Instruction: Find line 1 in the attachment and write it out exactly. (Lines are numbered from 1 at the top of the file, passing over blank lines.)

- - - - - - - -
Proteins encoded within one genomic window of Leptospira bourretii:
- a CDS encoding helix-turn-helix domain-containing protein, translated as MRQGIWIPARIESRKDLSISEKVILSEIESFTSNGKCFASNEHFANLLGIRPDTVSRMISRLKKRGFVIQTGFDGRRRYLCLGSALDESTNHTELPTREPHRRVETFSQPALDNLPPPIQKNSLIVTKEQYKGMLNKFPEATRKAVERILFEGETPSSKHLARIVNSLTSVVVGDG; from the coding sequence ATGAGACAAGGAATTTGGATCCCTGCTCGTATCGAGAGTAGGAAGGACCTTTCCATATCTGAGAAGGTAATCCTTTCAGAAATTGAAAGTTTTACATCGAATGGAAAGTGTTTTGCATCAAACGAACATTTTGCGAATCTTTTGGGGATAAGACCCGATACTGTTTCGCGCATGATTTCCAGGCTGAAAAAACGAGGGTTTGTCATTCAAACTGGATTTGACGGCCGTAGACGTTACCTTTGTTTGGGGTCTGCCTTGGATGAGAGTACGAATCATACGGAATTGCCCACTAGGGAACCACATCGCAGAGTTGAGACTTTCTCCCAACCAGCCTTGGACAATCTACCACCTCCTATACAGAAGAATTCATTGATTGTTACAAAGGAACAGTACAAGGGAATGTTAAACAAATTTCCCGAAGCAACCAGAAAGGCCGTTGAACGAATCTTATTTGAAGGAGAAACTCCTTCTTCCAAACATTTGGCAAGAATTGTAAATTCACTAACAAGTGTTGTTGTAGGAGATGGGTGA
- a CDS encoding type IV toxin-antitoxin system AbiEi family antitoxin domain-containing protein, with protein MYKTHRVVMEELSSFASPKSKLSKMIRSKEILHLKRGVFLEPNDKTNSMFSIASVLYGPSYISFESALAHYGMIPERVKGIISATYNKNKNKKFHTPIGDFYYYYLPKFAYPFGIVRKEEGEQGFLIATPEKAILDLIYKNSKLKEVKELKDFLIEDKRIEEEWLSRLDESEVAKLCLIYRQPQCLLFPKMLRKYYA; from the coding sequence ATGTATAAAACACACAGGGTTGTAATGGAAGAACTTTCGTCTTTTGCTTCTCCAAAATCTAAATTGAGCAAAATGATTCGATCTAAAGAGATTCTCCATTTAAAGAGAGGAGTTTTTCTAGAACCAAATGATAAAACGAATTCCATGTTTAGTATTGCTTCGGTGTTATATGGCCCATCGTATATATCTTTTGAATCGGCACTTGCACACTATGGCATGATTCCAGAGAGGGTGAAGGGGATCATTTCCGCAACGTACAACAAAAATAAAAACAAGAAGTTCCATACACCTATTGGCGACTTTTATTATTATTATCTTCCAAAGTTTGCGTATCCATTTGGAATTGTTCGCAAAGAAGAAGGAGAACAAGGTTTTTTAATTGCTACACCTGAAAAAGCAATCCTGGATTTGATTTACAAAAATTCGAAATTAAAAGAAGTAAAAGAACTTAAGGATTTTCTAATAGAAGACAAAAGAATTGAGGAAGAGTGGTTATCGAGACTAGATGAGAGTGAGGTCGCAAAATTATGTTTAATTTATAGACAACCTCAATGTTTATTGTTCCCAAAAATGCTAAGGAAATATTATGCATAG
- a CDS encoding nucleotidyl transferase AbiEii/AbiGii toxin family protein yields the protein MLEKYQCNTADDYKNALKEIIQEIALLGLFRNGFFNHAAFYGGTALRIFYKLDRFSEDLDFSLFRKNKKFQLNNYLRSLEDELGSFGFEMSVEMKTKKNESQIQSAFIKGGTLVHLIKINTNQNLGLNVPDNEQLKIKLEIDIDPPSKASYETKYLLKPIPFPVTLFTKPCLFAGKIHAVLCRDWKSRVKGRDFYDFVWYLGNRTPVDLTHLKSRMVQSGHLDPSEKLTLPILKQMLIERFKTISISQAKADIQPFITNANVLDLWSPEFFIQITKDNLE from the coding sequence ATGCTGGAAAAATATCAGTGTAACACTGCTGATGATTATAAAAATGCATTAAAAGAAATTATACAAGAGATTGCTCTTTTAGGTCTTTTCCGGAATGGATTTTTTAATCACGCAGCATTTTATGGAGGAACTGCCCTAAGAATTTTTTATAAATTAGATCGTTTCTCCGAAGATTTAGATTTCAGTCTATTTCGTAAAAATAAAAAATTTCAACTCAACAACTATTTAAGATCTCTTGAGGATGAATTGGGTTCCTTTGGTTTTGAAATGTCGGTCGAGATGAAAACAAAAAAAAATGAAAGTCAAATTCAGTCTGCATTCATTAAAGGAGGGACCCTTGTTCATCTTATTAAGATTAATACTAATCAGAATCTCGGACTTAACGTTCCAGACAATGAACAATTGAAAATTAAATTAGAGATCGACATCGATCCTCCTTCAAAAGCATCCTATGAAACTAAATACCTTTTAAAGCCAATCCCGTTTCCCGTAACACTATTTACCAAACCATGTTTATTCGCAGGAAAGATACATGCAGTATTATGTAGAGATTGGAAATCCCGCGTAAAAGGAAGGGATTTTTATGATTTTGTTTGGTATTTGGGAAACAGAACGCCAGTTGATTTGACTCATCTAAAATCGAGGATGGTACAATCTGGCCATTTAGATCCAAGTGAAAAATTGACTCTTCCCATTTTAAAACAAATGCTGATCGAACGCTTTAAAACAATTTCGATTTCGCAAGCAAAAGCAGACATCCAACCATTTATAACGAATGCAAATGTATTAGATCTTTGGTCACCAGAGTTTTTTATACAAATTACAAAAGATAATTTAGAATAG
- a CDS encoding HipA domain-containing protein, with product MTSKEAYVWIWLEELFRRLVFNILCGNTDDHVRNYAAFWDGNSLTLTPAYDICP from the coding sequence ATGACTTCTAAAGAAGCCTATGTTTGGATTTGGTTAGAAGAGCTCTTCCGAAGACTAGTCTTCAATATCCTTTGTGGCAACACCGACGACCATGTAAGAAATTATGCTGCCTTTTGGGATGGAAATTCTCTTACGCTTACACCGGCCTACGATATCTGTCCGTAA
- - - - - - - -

Proteins encoded within one genomic window of Leptospira bourretii: